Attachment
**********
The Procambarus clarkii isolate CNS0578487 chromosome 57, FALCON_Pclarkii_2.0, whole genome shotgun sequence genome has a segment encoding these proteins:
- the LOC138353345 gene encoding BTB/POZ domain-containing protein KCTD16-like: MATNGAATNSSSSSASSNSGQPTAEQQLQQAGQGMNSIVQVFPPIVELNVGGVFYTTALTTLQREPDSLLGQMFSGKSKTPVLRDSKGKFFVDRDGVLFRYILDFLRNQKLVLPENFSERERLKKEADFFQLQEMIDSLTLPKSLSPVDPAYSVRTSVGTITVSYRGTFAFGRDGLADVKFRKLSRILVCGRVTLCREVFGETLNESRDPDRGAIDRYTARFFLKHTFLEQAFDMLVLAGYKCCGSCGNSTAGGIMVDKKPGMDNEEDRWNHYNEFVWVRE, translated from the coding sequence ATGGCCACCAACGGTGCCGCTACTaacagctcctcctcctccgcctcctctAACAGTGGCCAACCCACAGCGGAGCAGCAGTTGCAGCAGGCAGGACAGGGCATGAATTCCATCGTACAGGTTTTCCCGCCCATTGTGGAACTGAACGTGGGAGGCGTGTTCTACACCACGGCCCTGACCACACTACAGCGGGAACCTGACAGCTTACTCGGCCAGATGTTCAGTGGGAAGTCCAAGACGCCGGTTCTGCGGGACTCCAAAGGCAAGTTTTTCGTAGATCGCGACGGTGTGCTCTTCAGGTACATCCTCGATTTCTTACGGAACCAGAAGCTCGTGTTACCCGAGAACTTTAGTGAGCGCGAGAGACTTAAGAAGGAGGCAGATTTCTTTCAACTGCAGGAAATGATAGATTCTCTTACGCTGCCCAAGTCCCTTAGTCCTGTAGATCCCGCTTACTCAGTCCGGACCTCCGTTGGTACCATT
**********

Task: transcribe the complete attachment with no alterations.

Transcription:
The Procambarus clarkii isolate CNS0578487 chromosome 57, FALCON_Pclarkii_2.0, whole genome shotgun sequence genome has a segment encoding these proteins:
- the LOC138353345 gene encoding BTB/POZ domain-containing protein KCTD16-like: MATNGAATNSSSSSASSNSGQPTAEQQLQQAGQGMNSIVQVFPPIVELNVGGVFYTTALTTLQREPDSLLGQMFSGKSKTPVLRDSKGKFFVDRDGVLFRYILDFLRNQKLVLPENFSERERLKKEADFFQLQEMIDSLTLPKSLSPVDPAYSVRTSVGTITVSYRGTFAFGRDGLADVKFRKLSRILVCGRVTLCREVFGETLNESRDPDRGAIDRYTARFFLKHTFLEQAFDMLVLAGYKCCGSCGNSTAGGIMVDKKPGMDNEEDRWNHYNEFVWVRE, translated from the coding sequence ATGGCCACCAACGGTGCCGCTACTaacagctcctcctcctccgcctcctctAACAGTGGCCAACCCACAGCGGAGCAGCAGTTGCAGCAGGCAGGACAGGGCATGAATTCCATCGTACAGGTTTTCCCGCCCATTGTGGAACTGAACGTGGGAGGCGTGTTCTACACCACGGCCCTGACCACACTACAGCGGGAACCTGACAGCTTACTCGGCCAGATGTTCAGTGGGAAGTCCAAGACGCCGGTTCTGCGGGACTCCAAAGGCAAGTTTTTCGTAGATCGCGACGGTGTGCTCTTCAGGTACATCCTCGATTTCTTACGGAACCAGAAGCTCGTGTTACCCGAGAACTTTAGTGAGCGCGAGAGACTTAAGAAGGAGGCAGATTTCTTTCAACTGCAGGAAATGATAGATTCTCTTACGCTGCCCAAGTCCCTTAGTCCTGTAGATCCCGCTTACTCAGTCCGGACCTCCGTTGGTACCATT